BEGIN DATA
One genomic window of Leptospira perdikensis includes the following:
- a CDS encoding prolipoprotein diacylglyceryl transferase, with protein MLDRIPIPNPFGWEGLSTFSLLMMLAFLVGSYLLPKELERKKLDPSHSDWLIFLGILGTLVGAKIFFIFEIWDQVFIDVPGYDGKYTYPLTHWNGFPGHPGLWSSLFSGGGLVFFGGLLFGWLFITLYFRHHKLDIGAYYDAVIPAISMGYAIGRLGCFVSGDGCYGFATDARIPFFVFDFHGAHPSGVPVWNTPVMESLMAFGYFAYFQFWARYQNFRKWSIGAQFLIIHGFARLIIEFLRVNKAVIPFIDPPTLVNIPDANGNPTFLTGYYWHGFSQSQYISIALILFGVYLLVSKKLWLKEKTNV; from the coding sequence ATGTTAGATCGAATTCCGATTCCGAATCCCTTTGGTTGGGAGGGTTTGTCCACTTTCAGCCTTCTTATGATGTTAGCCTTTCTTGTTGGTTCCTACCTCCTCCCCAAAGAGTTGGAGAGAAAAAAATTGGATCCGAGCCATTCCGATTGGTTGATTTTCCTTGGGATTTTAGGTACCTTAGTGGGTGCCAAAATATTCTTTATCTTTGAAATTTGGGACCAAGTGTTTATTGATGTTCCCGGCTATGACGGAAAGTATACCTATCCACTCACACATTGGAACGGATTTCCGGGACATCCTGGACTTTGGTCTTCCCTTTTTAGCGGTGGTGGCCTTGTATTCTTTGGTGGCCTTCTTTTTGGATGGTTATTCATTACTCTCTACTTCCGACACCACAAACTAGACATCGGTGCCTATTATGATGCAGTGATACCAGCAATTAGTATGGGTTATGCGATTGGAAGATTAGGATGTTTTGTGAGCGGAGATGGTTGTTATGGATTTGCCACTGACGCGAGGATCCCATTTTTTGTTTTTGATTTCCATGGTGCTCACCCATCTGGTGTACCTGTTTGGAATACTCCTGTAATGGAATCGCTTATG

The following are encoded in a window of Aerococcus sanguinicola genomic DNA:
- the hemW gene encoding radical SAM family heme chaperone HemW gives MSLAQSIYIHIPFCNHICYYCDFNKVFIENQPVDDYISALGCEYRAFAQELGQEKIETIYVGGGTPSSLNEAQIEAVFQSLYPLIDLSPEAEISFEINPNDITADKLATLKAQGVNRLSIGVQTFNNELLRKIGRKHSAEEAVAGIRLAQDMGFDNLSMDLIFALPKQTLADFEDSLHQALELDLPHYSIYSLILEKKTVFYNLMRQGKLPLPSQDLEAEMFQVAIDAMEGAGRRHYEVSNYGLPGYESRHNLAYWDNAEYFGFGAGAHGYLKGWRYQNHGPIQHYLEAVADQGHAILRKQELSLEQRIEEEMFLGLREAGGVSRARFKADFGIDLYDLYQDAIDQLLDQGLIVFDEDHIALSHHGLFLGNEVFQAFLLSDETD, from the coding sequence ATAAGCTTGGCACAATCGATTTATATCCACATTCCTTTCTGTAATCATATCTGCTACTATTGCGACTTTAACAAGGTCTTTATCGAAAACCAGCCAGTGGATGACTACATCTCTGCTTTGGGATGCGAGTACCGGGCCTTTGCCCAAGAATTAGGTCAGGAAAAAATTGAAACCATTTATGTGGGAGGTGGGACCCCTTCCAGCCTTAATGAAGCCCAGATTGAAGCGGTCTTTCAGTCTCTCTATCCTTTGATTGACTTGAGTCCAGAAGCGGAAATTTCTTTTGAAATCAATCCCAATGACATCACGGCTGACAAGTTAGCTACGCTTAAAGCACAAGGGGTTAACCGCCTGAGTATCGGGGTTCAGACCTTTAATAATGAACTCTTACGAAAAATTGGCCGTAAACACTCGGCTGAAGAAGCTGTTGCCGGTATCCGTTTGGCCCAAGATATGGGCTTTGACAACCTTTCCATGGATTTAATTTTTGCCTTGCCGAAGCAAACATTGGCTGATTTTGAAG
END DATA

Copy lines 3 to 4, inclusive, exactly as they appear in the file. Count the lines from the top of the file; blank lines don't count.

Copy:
The following are encoded in a window of Aerococcus sanguinicola genomic DNA:
- the hemW gene encoding radical SAM family heme chaperone HemW gives MSLAQSIYIHIPFCNHICYYCDFNKVFIENQPVDDYISALGCEYRAFAQELGQEKIETIYVGGGTPSSLNEAQIEAVFQSLYPLIDLSPEAEISFEINPNDITADKLATLKAQGVNRLSIGVQTFNNELLRKIGRKHSAEEAVAGIRLAQDMGFDNLSMDLIFALPKQTLADFEDSLHQALELDLPHYSIYSLILEKKTVFYNLMRQGKLPLPSQDLEAEMFQVAIDAMEGAGRRHYEVSNYGLPGYESRHNLAYWDNAEYFGFGAGAHGYLKGWRYQNHGPIQHYLEAVADQGHAILRKQELSLEQRIEEEMFLGLREAGGVSRARFKADFGIDLYDLYQDAIDQLLDQGLIVFDEDHIALSHHGLFLGNEVFQAFLLSDETD, from the coding sequence ATAAGCTTGGCACAATCGATTTATATCCACATTCCTTTCTGTAATCATATCTGCTACTATTGCGACTTTAACAAGGTCTTTATCGAAAACCAGCCAGTGGATGACTACATCTCTGCTTTGGGATGCGAGTACCGGGCCTTTGCCCAAGAATTAGGTCAGGAAAAAATTGAAACCATTTATGTGGGAGGTGGGACCCCTTCCAGCCTTAATGAAGCCCAGATTGAAGCGGTCTTTCAGTCTCTCTATCCTTTGATTGACTTGAGTCCAGAAGCGGAAATTTCTTTTGAAATCAATCCCAATGACATCACGGCTGACAAGTTAGCTACGCTTAAAGCACAAGGGGTTAACCGCCTGAGTATCGGGGTTCAGACCTTTAATAATGAACTCTTACGAAAAATTGGCCGTAAACACTCGGCTGAAGAAGCTGTTGCCGGTATCCGTTTGGCCCAAGATATGGGCTTTGACAACCTTTCCATGGATTTAATTTTTGCCTTGCCGAAGCAAACATTGGCTGATTTTGAAG